NVIDIA Quadro FX 4600 (First Look Review)8 Jul, 2007 By: Ron LaFon
Ultrahigh-end graphics card is a reliable workhorse that boasts a long list of features — for a price.
It had been some time since NVIDIA introduced any ultrahigh-end graphics cards, but earlier this year the company announced two additions to the Quadro
The Quadro FX 4600 is a PCIe 16x workstation-level graphics card with 768MB of onboard GDDR3 memory. In a radical departure from previous Quadro graphics cards, the FX 4600 (and the FX 5600) are based on the G80 series of GPUs (graphics processing units), similar to an architecture used in the latest NVIDIA line of consumer-grade cards, including the GeForce 8800 GTS and GTX. In the new workstation versions, the graphics cards are enhanced to support the needs of professional users. This move affords NVIDIA support for DirectX 10 on the new Microsoft Vista operating platform and offers a unified shader architecture that also benefits OpenGL and legacy DX 9 applications.
The NVIDIA Quadro FX 4600 is an ultrahigh-end PCIe graphics card based on the G80 GPU and boasting 768MB of onboard GDDR3 RAM.
The FX 4600 supports OpenGL 2.1 and has 20 new OpenGL extensions. Additionally, the new Quadros support high-bandwidth digital content protection (HDCP) for playing back protected content. NVIDIA POWERdraft for AutoCAD and NVIDIA MAXtreme for Autodesk 3ds Max are supported for those who use these design applications. Among the many extras for the professional-level Quadro FX 4600 are extensive application certifications.
NVIDIA Quadro G-Sync II and SLI option cards will be available for the Quadro FX 4600, which has two DVI-I DL connectors and one stereo connector. The FX 4600 uses a maximum peak of 135W of power. An extensive list of features is posted on the NVIDIA Web site.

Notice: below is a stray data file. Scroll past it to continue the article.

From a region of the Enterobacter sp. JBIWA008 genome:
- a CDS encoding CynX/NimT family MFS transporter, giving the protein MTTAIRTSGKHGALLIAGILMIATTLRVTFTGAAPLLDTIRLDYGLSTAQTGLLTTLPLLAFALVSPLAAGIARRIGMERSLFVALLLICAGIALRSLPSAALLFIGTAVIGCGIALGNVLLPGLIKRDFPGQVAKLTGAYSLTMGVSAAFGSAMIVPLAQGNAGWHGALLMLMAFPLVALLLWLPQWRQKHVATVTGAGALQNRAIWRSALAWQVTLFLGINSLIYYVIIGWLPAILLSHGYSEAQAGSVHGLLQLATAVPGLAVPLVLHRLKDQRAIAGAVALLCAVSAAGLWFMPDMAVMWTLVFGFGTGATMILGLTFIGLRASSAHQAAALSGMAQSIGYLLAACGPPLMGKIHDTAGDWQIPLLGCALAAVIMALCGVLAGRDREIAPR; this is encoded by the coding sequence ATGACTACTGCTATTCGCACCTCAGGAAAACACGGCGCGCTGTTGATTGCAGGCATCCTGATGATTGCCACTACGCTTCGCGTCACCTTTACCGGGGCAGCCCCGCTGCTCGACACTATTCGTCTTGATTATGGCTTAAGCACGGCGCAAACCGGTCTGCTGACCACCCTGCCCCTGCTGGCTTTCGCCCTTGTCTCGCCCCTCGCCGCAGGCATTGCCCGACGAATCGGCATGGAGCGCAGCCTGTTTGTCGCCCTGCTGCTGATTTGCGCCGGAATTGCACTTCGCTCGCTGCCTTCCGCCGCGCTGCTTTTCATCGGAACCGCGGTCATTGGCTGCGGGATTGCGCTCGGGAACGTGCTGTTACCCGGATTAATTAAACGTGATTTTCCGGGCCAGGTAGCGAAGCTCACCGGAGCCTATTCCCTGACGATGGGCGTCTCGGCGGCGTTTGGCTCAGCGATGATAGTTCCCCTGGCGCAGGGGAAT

We tested the NVIDIA Quadro FX 4600 on an Xi MTower PCIe from @Xi Computer, which was based on an Intel Core2 X6800 2.93GHz processor that was overclocked to 3.47GHz and water cooled. The system had 2GB of RAM installed, and testing was done with NVIDIA prerelease drivers v.18.104.22.16872 (01/29/07) that had incorporated the configuration files for the new Quadro card. We changed our benchmark test procedure slightly for this review, as noted below.
For this run of tests, we used the Cadalyst C2006 benchmark with AutoCAD 2008, testing both the native OpenGL and Direct3D drivers. We ran several iterations of the benchmark, selecting the highest performance score -- though there was actually very little variation from test to test. The FX 4600 produced a C2006 Total Index Score of 319 using the AutoCAD 2008 native OpenGL driver. With the native Direct3D driver, the Total Index Score was 428. Both are very good numbers.
Next we ran the ProE-04 Viewset of the SPEC ViewPerf 9.03 benchmark, which generated a Weighted Geometric Mean of 49.79. Finally, we ran the MAXBench4 benchmark with Autodesk 3ds Max 9, doing several iterations of the test with three different configurations. First we tested with the integrated OpenGL drivers included with 3ds Max 9 and produced an averaged high/low score of 103.01. We then tested Direct3D performance with the integrated D3D driver and generated an averaged high/low score of 231.41. Our final iterations of the MAXBench4 test used the NVIDIA MAXtreme 9.00.01 accelerated D3D driver for 3ds Max 9 and produced an averaged high/low score of 253.59. All numbers are very good.
We note that although current Autodesk applications tend to be weighted more heavily toward Direct3D -- and thus give excellent DirectX performance -- applications that run on multiple OS platforms continue to rely on the standards-based OpenGL model.
The NVIDIA Quadro FX 4600 carries a suggested retail price of $2,399, but the street price has dropped as low as $1,800 through some online sources, and a discount typically applies when the card is purchased with a new workstation. All in all, that's a bit pricey, but might be worth the splurge if you need the combination of features and performance delivered by this reliable and speedy workhorse.
About the Author: Ron LaFon
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